Under the billowing white tents, Margaret sat listening to the interviews Detective Van Camp conducted with the guests. She found it intriguing how the same event could be related in so many ways with so many variations. Fifteen different people could remember the same event with little details changing from person to person. One man even confused the gender of the pregnant woman saying she was a beer-bellied man. Margaret tried not to laugh at that interview, but she couldn’t stop the amusement smile on her pinkish lips.
“Miss Dragonswan.” The voice of a child drew her attention away from the interviews.
She turned to the little girl dressed in her princess Halloween costume. “Yes, young lady?”
“My brother says you’re a witch with magical powers,” the girl stated, matter-of-factly sitting in the adjoining chair as she pointed to a pre-teen boy enjoying the bounty of the tables.
Margaret smiled and leaned close. “Can you keep a secret?” she asked with a mischievous smile.
The girl leaned in to meet her with wide brown eyes. “Yes,” she whispered.
“I am a witch with magical powers,” Margaret whispered back, holding out her hand to the girl.
The girl watched as Margaret’s empty hand suddenly filled with the prettiest apple the girl had ever seen. “This is a magical apple. If you eat it, you will never get sick ever again.”
“Really?” the girl whispered in awe.
“Yes. Do you know that old rhyme: an apple a day keeps the doctor away?”
“But not the dentist!”
Margaret laughed. “True. This apple is the reason that little rhyme exists. This apple will keep the doctors away because you won’t ever get sick if you eat it.”
“I’ve been sick a lot. My mom said it’s because I have a weak immune system. I think it’s because I ate dirt when I was a baby. I don’t eat dirt anymore, but I still get sick.”
“Would you like this apple?” Margaret asked, offering the girl her gift.
The slowly took the apple from Margaret’s hand. “Can I eat it?”
“Eat it right now before the magic disappears in it,” Margaret encouraged her, feeling free and happy, just like the little girl.
The girl immediately took a huge bite, happily chewing away at the flesh of the beautiful fruit.
“Anna!” her mother called.
Anna jumped up, hugged Margaret and ran off to her mother.
Margaret smiled after the girl, waving at her mother before resuming her listening to the detective and his interviews. He was a smart looking man with his pressed clothes and bolo tie. She’d only ever seen bolos in the movies, he was the first man she’d ever seen wearing one. She was surprised to discover she liked them, especially on him. He made it work and it fit his straight-laced personality well. She could imagine painting him as he stood there with notepad in hand and a slightly pained expression in his eyes. He obviously didn’t want to be here, but he was the type of man who thoroughly completed his job.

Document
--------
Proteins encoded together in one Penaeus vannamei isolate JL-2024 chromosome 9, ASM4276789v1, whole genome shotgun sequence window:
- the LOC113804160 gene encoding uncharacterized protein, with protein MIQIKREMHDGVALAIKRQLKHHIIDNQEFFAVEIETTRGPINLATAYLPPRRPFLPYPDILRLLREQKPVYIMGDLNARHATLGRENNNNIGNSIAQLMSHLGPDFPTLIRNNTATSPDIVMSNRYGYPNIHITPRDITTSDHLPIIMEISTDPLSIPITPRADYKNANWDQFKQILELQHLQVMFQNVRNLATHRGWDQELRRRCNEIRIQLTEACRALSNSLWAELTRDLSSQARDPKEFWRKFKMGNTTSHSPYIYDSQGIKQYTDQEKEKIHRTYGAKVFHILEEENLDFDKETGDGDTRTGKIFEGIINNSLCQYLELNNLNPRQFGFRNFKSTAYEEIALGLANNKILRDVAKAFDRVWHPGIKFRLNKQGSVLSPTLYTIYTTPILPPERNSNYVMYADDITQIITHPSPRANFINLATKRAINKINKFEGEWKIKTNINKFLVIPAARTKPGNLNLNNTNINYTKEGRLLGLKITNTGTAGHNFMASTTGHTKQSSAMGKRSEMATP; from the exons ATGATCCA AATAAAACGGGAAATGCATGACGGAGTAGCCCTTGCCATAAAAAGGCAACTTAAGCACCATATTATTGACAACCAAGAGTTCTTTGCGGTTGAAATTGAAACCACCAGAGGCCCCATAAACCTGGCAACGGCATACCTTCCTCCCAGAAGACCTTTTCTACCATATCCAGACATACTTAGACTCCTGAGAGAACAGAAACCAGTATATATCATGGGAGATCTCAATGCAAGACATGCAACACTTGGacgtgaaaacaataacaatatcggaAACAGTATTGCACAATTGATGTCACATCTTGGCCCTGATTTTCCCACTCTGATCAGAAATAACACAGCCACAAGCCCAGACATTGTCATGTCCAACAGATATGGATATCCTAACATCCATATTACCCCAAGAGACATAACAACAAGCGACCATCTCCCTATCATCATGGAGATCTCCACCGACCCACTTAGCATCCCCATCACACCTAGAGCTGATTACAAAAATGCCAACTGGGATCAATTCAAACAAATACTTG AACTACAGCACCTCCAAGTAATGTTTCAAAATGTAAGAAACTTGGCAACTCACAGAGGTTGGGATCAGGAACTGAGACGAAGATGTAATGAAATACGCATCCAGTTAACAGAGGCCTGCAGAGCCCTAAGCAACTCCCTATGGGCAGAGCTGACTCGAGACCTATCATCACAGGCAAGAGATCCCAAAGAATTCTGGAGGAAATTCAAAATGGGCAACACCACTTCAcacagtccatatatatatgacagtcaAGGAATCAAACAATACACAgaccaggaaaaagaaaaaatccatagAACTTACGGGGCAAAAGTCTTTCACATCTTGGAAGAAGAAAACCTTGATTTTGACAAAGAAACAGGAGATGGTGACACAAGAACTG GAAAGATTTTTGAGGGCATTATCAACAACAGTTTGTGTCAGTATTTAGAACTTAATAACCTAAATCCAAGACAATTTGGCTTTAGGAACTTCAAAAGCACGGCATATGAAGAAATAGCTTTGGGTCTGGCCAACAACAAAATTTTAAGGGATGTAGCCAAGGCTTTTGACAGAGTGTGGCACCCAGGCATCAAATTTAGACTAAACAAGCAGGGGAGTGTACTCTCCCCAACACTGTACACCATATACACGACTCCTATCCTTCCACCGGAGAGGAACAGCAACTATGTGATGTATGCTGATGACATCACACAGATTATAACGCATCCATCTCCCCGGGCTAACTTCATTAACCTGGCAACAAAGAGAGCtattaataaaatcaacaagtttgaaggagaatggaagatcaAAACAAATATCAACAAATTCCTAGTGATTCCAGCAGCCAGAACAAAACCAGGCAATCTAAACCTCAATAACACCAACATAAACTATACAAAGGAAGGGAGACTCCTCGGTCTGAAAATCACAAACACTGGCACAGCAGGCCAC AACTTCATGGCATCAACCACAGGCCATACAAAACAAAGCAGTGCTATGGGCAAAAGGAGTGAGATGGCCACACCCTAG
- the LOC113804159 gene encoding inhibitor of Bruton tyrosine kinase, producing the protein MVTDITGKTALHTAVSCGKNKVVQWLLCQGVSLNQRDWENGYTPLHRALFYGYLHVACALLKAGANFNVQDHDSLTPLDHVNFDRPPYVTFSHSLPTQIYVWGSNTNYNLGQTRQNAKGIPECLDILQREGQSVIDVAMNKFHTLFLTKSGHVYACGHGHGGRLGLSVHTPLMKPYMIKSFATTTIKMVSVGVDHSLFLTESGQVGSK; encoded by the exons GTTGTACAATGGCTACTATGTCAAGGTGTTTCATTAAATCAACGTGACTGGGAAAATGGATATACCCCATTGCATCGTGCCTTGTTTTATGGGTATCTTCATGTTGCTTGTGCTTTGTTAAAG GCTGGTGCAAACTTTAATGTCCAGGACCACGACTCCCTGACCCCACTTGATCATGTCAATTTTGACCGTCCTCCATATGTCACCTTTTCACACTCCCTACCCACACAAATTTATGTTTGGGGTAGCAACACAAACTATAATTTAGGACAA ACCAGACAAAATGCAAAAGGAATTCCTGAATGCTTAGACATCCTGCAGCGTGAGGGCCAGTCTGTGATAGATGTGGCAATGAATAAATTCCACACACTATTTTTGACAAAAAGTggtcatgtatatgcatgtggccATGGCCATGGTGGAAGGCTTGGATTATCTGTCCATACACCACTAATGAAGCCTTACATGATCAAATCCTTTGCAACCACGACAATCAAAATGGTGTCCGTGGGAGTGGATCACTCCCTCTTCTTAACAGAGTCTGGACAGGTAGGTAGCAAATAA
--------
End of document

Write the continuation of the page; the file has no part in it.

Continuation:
Margaret wondered if she could get him to stand in the orchard for a few hours on a day off. He would make a wonderful model and she thought him in the sunlight with a hat and his bolo tie would be beautiful. Imagining him in a contraposto pose brought up the image of him as the Duke: tall, broad, hips adroit, shoulders at ease. He would make a magnificent model.
She was still imaging him in a cowboy hat and boots when he walked back to her after the interview. She was staring as she made mental notes about his gait, so when her eyes made their way back to him face, he was blazing red in the cheeks.
“Miss Dragon-swan, I believe I am finished here,” he said, stuttering on her name.
She gracefully rose. “Are you satisfied with the interviews?” she asked. “Any surprises I should know about?”
“None at all. I might require your witness statement if the DA decides to pursue Mr. Rugner for filing a false police report,” he regained his composure when the subject of conversation was his job.
“I will be happy to oblige, of course. Is there anything else you need from us?” she asked as they made their way back to the main house.
“No, ma’am. I am set. Thank you for your time and hospitality.”
“If your business with us is concluded, may I ask you something more personal?” She only paused long enough for him to not be able to answer. “Would you like to come back when you are off the clock? I want to paint you in my orchard. You would make a lovely model for a period piece. I think an old western motif would suit you so well.”
Don Van Camp’s cheeks heated again. “No, thank you. I don’t think—” he stumbled on his words and cleared his throat. “I can see myself to my car. Thank you Miss Dragonswan. You’ll hear from me if there is anything else.”
He made tracks for the car in the driveway, barely taking the time to glance back at her, standing there with her tulle skirt wafting back and forth in the cool autumn breeze.